Idaho & Utah Legalize Breastfeeding In Public, Making It Legal In All 50 States
Of all of the concerns that I had when it comes to breastfeeding my daughter — her latch, my supply, etc. — someone seeing my boob was the least of them. But not everyone has that opinion. Just recently, Idaho and Utah legalized breastfeeding in public, as reported by Upworthy, officially making it legal in all 50 states. Perhaps unsurprisingly, there was some resistance to the legalization due to concerns of "modesty."
The great debate over whether or not women should be banished to the bathroom to feed their babies has been raging for years, prompting advocates to push for laws to protect mothers and their children. Such was the case in Utah, with Rep. Justin Fawson sponsoring the Breastfeeding Protection Act, according to Upworthy. The House Business and Labor Committee narrowly passed the act in February with a vote of 6-5 in favor of public breastfeeding.
Farrow told local news outlet KUER 90.1 that he was aiming to normalize breastfeeding. "I don't feel like we should ever relegate a mom to a restroom to breastfeed their child," he said. "That's a big reason why I'm running the bill. I'm seeking to further normalize breastfeeding and allow moms to feed their babies as needed." Can I get an "amen?"
The close vote in Utah was apparently due to concerns over modesty. While the original bill specified that uncovered feeding was legal, the final edition did not. Rep. R. Curt Webb was one of those in opposition to the right to feed uncovered. “But this seems to say you don't have to cover up at all," he told KUER. "[I'm] not comfortable with that at all, I'm just not. It's really in your face.” Um, okay.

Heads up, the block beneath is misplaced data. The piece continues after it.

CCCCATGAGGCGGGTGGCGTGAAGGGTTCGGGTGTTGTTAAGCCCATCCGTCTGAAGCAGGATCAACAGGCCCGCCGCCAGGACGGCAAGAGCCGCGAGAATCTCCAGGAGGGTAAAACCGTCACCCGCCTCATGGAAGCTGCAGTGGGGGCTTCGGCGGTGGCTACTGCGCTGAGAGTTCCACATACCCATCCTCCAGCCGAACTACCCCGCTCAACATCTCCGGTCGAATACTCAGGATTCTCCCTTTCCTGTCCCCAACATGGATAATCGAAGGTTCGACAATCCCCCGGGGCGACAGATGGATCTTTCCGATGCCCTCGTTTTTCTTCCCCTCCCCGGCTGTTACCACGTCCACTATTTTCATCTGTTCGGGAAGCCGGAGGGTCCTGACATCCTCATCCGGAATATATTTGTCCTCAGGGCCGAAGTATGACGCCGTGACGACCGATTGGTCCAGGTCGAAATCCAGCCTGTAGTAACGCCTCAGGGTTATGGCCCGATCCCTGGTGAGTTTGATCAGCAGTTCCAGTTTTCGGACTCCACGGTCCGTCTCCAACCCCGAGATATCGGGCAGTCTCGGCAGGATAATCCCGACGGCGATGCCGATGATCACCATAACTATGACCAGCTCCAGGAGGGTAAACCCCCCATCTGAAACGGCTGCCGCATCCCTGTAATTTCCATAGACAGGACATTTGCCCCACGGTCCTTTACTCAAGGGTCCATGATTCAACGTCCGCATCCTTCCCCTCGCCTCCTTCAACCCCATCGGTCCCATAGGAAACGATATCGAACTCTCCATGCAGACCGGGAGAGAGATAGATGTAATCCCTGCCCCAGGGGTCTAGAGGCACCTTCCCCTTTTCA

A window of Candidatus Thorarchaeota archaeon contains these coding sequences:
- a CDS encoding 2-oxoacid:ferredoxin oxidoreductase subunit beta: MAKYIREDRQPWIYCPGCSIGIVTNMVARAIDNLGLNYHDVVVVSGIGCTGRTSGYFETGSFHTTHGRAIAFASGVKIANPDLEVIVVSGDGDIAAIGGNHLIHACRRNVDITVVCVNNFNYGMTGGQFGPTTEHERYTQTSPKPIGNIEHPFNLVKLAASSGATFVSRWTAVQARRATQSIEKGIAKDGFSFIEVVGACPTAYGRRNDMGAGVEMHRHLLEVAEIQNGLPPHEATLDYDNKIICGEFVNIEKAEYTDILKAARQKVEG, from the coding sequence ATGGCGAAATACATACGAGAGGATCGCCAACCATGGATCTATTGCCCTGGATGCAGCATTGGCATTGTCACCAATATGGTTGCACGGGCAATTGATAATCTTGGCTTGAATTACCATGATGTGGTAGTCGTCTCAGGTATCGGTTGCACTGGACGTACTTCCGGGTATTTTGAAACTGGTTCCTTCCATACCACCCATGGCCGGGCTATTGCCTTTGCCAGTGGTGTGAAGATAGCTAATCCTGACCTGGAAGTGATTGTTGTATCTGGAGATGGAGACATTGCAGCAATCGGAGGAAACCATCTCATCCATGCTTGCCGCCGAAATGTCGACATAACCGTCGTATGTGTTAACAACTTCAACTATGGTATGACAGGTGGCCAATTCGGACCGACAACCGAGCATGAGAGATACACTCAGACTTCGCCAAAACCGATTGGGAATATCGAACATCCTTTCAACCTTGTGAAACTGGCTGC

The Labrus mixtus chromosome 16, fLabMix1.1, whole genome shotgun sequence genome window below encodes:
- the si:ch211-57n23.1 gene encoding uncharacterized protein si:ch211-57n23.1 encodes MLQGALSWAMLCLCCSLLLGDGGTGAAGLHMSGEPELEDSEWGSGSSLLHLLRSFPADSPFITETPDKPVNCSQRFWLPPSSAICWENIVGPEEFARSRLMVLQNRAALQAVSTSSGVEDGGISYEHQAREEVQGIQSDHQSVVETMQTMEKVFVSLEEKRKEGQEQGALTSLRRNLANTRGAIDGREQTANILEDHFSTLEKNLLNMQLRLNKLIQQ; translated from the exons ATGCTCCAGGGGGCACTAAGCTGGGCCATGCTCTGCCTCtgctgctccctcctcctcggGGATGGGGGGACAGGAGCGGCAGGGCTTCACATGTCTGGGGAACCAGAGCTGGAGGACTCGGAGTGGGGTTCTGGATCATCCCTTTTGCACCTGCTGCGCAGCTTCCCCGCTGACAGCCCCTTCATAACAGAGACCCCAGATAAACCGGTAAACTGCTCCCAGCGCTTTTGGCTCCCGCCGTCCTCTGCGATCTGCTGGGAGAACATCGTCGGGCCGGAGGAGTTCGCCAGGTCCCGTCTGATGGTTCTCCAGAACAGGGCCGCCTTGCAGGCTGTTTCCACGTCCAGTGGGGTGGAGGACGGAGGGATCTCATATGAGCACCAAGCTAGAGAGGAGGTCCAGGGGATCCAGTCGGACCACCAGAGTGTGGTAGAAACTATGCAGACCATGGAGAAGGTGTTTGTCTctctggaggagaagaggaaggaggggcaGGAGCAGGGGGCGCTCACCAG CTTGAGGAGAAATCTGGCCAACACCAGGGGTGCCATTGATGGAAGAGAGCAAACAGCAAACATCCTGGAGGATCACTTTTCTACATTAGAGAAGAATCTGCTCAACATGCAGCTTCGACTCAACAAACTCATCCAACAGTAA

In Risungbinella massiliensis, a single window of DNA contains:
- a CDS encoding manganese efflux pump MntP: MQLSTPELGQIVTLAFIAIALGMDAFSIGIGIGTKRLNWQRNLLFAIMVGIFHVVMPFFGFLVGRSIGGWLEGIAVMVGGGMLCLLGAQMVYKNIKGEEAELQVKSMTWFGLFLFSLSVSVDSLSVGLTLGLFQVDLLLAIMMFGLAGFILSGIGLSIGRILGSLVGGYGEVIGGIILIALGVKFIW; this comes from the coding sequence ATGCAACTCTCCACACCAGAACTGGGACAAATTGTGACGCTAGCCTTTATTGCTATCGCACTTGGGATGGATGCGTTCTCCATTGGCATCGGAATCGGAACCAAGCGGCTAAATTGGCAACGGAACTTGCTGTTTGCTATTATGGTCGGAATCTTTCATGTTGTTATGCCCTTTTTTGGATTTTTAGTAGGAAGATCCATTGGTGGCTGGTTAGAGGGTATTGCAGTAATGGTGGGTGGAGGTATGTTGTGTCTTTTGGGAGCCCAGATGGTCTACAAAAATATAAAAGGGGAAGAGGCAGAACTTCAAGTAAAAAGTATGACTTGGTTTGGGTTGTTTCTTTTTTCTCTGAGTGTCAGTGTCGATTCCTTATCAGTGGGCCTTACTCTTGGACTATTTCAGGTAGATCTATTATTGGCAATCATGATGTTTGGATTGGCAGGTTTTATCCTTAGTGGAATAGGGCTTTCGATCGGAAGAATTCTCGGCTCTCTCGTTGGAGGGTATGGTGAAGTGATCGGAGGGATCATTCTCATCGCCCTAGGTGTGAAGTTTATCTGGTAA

As for Idaho, the new state law there passed without such resistance. The new bill, HB 448 was proposed by Rep. Paul Amador, R-Coeur d’Alene, who has a personal stake in the debate as the father of a 5-month-old son, according to the Idaho Statesman. It passed on a 66-0 vote with no debate. When proposing his bill, Amador explained that women were without protection in Idaho:
Unfortunately, Idaho is the one state that currently has no protections for breastfeeding mothers. Personally, I find it disappointing that we’re in 2018 and we still haven’t passed this law in Idaho.
He went on to explain that laws protecting breastfeeding mothers have numerous benefits for both mother and child, winning over both the House and my heart:
I think we can take a proactive stance here through legislation to promote the natural bond and health benefits of breastfeeding for both mother and child. I also believe the health and nutritional choices of our families are best left as decisions for our families, not our government.
Utah and Idaho round out the nation, making it legal to breastfeeding in all 50 states. While this is certainly good news for nursing mothers, one can't help but think "It's about damn time." The U.S. is late to the party when one considers that countries like Australia and the UK have laws in place to allow mothers to breastfeed in public without discrimination, while other countries like Nepal and much of Europe just widely accept breastfeeding in public without the need for specific legislation permitting it, according to Belly Belly.
The fact that a mother's right to feed her child how, when, and where she chooses has been up for debate for such a length of time is frankly shocking. The benefits of breastfeeding likely come as no surprise, but many still view it as a sexual act — made obvious by concerns of decency. Public opinion still has a long way to go towards normalizing breastfeeding in public, but making it legal is a step in the right direction.